[Ed. – Oh, the humanity!]
The record heat wave sweeping through Europe sent daytime temperatures above 100 degrees Fahrenheit last week in France as soccer players squared off in the quarterfinals of the FIFA Women’s World Cup.
Temperatures soared even higher during the concurrent Africa Cup of Nations in Egypt.
One player for Nigeria was hospitalized and missed his team’s first game after collapsing during a training session due to “severe dehydration,” according to his former soccer club. The heat also sparked a dispute between the Moroccan coach and referees over a lack of water breaks.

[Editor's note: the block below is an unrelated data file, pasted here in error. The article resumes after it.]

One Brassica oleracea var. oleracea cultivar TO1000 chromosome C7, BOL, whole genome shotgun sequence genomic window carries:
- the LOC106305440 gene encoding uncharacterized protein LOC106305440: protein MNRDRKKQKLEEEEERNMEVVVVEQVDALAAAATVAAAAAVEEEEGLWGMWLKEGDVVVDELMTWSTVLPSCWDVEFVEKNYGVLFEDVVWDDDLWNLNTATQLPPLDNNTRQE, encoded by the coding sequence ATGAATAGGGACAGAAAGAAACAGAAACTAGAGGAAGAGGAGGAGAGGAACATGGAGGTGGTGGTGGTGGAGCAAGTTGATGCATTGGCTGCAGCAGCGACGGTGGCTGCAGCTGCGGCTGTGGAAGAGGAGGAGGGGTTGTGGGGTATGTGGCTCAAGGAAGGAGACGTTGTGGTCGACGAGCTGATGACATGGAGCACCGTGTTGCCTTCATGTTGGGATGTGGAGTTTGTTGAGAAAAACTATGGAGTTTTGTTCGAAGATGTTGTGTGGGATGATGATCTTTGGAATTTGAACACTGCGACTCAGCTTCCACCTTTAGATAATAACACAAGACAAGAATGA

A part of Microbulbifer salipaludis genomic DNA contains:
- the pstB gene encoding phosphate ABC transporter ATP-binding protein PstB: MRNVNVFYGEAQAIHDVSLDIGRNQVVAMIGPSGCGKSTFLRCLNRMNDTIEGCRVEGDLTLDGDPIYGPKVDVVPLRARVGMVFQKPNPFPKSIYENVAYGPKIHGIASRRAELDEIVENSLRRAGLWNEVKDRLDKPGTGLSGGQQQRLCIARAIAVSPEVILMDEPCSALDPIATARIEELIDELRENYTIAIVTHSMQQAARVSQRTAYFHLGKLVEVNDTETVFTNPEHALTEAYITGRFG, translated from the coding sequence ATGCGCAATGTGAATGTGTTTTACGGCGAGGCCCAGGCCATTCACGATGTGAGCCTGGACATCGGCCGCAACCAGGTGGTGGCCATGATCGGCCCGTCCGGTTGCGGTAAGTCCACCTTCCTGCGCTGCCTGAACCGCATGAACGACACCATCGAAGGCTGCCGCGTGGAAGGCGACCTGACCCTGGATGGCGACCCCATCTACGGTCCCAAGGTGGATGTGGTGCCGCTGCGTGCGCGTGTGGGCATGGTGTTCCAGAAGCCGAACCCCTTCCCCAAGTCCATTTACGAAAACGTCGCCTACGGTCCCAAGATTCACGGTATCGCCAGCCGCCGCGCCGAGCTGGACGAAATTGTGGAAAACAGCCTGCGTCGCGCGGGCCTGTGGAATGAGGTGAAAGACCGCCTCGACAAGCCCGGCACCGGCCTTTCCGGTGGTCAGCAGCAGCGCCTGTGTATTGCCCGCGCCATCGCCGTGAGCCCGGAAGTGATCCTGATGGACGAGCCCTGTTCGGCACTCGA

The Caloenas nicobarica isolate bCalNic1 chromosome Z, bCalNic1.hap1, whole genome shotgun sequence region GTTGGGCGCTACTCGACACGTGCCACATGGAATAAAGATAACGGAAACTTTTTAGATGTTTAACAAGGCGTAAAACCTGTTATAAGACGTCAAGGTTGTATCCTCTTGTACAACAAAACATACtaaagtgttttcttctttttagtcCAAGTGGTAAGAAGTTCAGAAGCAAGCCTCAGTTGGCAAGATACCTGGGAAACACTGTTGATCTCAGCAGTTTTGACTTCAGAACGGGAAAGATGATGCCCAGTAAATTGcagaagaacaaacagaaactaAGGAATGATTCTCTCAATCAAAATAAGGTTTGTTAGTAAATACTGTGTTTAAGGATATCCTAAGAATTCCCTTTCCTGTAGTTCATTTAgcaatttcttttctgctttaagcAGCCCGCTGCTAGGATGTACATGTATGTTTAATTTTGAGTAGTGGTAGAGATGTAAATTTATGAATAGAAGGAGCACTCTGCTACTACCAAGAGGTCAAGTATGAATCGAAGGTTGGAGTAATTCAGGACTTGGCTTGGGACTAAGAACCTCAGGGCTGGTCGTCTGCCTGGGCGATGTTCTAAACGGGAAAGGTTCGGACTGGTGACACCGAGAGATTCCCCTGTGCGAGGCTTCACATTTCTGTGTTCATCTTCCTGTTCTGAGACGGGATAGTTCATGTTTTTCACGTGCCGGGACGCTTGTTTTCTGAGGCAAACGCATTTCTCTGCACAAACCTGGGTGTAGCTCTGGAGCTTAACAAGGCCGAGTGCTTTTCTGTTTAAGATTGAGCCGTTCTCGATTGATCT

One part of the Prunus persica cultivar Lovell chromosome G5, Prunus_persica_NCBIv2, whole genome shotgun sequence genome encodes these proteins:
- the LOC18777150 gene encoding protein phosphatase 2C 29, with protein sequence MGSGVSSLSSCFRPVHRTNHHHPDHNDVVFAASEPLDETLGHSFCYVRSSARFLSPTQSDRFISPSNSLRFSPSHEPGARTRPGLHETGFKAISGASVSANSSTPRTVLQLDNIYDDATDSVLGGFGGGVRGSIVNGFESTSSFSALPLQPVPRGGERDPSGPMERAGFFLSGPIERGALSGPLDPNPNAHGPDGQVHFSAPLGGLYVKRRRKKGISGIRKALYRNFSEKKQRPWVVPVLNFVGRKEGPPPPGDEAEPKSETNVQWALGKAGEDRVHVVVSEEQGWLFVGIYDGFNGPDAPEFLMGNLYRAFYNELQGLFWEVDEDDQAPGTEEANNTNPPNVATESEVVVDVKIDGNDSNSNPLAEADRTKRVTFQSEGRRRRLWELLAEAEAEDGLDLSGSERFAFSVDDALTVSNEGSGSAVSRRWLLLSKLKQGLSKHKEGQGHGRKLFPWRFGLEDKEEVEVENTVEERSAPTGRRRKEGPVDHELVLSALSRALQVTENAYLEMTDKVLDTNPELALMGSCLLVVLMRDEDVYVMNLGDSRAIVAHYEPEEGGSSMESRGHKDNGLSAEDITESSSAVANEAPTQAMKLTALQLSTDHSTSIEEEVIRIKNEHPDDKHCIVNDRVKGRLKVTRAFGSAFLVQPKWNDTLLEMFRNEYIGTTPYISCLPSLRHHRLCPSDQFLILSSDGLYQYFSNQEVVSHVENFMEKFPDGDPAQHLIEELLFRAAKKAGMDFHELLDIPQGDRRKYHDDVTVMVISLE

The tournaments underscore the fact that climate change is changing soccer, affecting where and when games are played, how athletes perform, and the fan experience.
“Playing in heat has always been a part of it,” said Mary Harvey, executive director of the Centre for Sport and Human Rights. “But now things are changing.”